Sometimes the title for a piece comes before the rest of my writing and tells me what I’m going to write. Other times it comes as the last thing. Tonight it’s the first. I thought about “Looking for God in all the Right Places,” but, then again, that’s the problem. People frequently assume that God is to be found in “religious” places, as though those were the places He would most like to hang around. There is a sacramental side to that – and many holy places are just that – holy places and have been places of pilgrimage and conversion.
But it can too easily be assumed that God is in those places and not in others – when in fact He is “everywhere present and fills all things,” (from the prayer, “O, Heavenly King”). Ignoring this is just another subtle way to create a two-storey universe or a bifurcated world, a world where God is in this place, but not in that. With such distinctions we’ll have recreated the entire mess of secularism.
The foremost place for finding God is within our own heart – for if we do not find Him there, we will likely not find Him anywhere. God is made known to us in Scripture, and yet a heart that rejects God, or a heart that harbors hatred, will not likely find Him there, either. The same is true of every “holy” place and every “holy” thing. In the Orthodox Liturgy the priest lifts the consecrated Body of Christ from the diskos and proclaims, “The Holy Things are for the holy.” This is a specific reference within the Eucharist, but it is also true generally in our lives. My heart doesn’t need to be perfect by any means, but there must be some corner, some place where I will welcome God for Him to enter into that most sacred of all created places, the human heart.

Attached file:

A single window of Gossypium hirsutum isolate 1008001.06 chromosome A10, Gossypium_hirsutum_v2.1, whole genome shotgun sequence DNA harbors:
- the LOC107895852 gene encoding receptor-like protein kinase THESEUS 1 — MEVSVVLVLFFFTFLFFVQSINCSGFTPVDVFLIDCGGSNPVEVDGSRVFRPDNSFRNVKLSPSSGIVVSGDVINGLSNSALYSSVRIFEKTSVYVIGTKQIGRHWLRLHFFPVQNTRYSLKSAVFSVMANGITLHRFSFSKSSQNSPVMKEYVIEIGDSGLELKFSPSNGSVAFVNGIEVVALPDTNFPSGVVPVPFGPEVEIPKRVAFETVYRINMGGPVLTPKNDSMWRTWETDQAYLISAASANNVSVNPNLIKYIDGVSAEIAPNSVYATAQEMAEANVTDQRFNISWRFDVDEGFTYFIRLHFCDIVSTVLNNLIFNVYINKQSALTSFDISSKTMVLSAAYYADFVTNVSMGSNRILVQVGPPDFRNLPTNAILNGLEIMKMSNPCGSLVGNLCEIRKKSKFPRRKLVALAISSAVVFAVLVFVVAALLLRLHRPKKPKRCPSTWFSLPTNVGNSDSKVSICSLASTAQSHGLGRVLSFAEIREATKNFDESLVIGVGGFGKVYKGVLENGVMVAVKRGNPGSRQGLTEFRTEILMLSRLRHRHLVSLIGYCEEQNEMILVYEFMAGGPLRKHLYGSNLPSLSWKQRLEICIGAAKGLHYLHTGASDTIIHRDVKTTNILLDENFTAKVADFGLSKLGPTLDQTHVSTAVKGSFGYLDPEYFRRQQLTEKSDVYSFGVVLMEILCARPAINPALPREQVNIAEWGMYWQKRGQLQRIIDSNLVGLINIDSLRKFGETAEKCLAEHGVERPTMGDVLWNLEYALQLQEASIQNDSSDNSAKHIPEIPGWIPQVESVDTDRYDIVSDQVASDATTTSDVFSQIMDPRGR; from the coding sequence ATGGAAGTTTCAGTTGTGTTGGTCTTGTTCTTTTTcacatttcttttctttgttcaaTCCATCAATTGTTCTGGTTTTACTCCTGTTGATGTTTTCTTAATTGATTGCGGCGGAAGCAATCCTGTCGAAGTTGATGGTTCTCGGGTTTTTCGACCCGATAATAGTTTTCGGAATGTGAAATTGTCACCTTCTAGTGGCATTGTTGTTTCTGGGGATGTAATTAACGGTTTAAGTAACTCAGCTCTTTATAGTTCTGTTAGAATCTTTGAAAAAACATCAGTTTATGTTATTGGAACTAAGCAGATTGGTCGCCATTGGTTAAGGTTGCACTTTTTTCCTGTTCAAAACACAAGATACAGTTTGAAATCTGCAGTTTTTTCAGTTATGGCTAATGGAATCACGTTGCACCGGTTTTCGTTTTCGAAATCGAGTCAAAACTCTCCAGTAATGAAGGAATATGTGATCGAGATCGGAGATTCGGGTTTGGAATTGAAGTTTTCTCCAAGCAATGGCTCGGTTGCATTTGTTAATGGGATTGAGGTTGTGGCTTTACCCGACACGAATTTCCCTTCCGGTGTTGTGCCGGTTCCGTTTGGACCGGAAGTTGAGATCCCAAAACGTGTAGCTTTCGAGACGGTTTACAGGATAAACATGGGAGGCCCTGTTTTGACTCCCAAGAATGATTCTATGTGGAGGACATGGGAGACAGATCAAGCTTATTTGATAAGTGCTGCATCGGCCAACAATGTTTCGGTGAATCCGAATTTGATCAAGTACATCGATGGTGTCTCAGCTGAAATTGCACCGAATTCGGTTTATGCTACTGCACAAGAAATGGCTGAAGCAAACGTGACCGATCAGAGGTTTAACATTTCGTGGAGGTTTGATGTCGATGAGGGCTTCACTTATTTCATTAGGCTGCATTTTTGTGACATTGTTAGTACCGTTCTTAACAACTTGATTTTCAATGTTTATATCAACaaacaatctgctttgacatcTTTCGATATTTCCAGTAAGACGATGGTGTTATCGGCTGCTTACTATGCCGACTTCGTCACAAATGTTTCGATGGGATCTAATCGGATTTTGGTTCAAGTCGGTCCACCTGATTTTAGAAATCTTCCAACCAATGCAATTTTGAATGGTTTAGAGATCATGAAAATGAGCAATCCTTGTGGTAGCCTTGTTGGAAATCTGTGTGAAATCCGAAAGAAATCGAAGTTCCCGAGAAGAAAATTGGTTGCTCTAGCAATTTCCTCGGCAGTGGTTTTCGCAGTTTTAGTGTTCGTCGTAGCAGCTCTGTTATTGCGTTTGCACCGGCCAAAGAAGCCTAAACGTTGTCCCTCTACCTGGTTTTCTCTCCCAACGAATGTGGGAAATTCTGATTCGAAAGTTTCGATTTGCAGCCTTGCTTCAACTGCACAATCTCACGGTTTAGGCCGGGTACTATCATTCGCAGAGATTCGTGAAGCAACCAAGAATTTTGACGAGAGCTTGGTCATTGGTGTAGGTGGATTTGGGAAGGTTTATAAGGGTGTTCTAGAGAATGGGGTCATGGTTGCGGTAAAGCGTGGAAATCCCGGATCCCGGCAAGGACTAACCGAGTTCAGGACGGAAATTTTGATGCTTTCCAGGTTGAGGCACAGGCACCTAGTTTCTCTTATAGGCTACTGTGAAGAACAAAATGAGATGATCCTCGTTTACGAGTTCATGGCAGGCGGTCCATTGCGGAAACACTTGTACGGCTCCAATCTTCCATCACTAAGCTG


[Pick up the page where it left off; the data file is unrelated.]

I have written over the past week about icons – they can be marvelous “windows to heaven,” but they will be opaque and closed to our viewing unless our hearts are ready to see. By the same token, and with much greater difficulty, God is present and made known to us in the most frightful suffering the world knows (as well as the less frightful) – for He is a God who has not absented Himself from human suffering but has, instead, united Himself with it. We have a tendency to see human tragedy and cry, “Where is God?” I think of this as standing before the foot of the Cross with the dead body of Jesus hanging on it and shouting the same. He is as present in all human suffering as He was and is in His suffering on the Cross. Again, it is a great heart that can see His presence in such circumstances.
Which brings me back to my title. We should be looking for God in all the right places – but if we have the eyes to see, we will understand that all the right places is all places. Thanks be to God.